Individuals and the Affordable Care Act
Here are some key facts about health insurance in 2014. This information applies to people who are on their own to buy individual (nongroup) health insurance. This includes people who are self-employed, between jobs, or do not get coverage from an employer for other reasons.
Access to insurance
Can I be turned down for coverage or charged more because of my health?
No. In 2014, everyone will qualify for health insurance, regardless of health.
Am I required to have health insurance?
Starting Jan. 1, 2014, most people must have basic (minimum essential) coverage or pay a penalty. There are some exceptions. Individual plans sold in 2014 will contain these basic benefits.
How do I know if a plan has the required benefits?
All plans through Cover Oregon, the state's health insurance marketplace, meet the requirements. So do most employer plans and union plans, as well as enrollment in a government program such as Medicare, Medicaid, and TRICARE.
Some examples of health plans that do not meet the requirement of minimum essential coverage are plans that cover only vision care or dental care, workers' compensation plans, plans that cover only a specific disease or condition, or plans that offer only discounts on medical services.
Who is not required to have health insurance?
- Individuals and families whose income is low enough that they do not need to file federal income tax returns
- People who would have to pay more than 8 percent of family income for insurance after taking premium tax credits and employer contributions into account
- Individuals who have been uninsured for less than three months
- People who are incarcerated
- Undocumented immigrants
- Members of American Indian tribes
- People who do not obtain coverage because they belong to religious groups that object to insurance coverage, who belong to a health care sharing ministry, or who qualify for a hardship exemption
What happens if I don't have insurance?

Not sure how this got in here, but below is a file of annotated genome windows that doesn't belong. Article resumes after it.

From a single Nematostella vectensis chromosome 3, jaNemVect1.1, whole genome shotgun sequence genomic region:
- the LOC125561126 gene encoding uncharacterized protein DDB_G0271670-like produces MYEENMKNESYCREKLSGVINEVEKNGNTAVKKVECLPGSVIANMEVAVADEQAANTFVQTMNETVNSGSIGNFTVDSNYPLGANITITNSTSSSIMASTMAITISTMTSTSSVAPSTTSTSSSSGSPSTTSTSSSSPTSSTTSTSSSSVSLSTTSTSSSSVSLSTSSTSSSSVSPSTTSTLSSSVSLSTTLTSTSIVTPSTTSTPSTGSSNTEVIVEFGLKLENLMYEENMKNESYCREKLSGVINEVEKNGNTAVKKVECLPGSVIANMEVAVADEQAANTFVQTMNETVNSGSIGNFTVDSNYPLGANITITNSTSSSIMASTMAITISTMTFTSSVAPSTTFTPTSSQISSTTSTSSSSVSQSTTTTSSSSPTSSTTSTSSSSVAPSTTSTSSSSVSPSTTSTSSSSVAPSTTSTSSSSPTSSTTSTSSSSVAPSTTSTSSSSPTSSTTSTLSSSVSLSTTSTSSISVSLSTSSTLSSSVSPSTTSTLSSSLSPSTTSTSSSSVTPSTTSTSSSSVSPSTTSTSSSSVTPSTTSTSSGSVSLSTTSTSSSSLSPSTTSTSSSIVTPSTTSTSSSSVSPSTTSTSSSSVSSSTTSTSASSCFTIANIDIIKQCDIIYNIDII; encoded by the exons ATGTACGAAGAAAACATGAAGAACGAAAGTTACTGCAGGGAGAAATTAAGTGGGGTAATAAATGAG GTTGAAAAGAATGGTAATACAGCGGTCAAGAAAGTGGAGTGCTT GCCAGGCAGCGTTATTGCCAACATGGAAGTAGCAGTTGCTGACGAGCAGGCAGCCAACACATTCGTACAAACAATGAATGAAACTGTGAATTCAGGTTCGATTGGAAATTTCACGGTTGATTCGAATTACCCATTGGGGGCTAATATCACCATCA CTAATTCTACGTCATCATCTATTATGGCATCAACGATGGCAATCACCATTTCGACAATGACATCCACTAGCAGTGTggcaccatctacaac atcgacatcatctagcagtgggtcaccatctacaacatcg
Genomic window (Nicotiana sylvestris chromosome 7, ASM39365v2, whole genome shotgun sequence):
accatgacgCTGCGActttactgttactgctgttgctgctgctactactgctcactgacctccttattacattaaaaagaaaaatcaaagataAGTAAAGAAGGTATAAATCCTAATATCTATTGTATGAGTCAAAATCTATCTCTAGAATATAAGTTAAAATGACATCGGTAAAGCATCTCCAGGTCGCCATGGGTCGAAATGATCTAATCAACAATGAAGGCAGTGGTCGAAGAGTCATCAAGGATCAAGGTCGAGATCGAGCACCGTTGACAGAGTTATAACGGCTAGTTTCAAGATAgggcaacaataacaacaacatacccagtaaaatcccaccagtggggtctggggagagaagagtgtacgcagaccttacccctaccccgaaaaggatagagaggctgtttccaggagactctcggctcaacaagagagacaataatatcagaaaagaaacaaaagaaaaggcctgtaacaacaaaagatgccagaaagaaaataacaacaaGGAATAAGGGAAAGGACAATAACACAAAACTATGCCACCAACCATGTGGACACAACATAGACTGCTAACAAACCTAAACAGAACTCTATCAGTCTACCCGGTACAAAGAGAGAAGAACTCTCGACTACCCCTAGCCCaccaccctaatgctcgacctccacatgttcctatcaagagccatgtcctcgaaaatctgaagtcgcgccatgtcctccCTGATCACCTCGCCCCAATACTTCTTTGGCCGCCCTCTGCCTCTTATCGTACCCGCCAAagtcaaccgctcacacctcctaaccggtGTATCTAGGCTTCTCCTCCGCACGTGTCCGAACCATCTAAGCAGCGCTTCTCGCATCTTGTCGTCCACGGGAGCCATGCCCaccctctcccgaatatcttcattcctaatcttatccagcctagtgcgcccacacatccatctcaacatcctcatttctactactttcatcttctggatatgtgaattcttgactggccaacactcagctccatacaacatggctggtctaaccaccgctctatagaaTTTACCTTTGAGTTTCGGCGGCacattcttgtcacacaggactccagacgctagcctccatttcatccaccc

Beginning with 2014 federal taxes, many people who can afford health insurance but decide not to buy it will owe penalties when they file their taxes in the spring of 2015. The penalty is set to increase each year as follows:
- In 2014, the annual penalty will be the greater of $95 per adult or 1 percent of taxable income above the filing limit. (The filing limit refers to the fact that federal income taxes are due from people who earn more than a threshold amount; the penalty is calculated on the amount above the threshold). In 2015, it will be the greater of $325 per adult or 2 percent of taxable income above the filing limit.
- In 2016, it will be the greater of $695 per adult or 2.5 percent of taxable income above the filing limit.
- After 2016, the tax penalty increases annually based on a cost-of-living adjustment.
The penalty for a child is half that of an adult. Only the first two children are counted in calculating the penalty. You may be without coverage for up to three months without triggering the penalty. After that, you would pay the penalty for any month that you are not covered.
If you are required to pay a penalty but do not, the IRS will send you a notice. If you do not pay the penalty, the IRS can reduce the amount of a future tax refund.
Coverage and costs in 2014
What will my plan cover?
Plans sold after Jan. 1, 2014, must include essential benefits in 10 categories:
- Ambulatory (outpatient) services
- Emergency services
- Maternity and newborn care
- Mental health and substance abuse disorder services, including behavioral health treatment
- Prescription drugs
- Rehabilitative and habilitative services and devices
- Laboratory services
- Preventive and wellness services and chronic disease management
- Pediatric services, including oral and vision care
How can I tell how much a plan covers?
Plan labels will help you understand the level of coverage you are buying. The levels of coverage are:
- Bronze - The plan covers 60 percent of expected costs for the average individual
- Silver - The plan covers 70 percent of expected costs for the average individual
- Gold - The plan covers 80 percent of expected costs for the average individual
- Platinum - The plan covers 90 percent of expected costs for the average individual
Insurers can sell more than one plan
in each of the categories. Standard plans will have the same essential
health benefits, making it easier to compare different companies based
on price, doctor/hospital networks, customer service, and other factors.
Also, catastrophic plans sold in Cover Oregon cover only essential benefits but do not have to meet the values of other plans, meaning they do not have to cover at least 60 percent of estimated medical costs. They can have higher deductibles. These plans can be sold only to people under 30 and to others exempt from buying insurance because of financial hardship.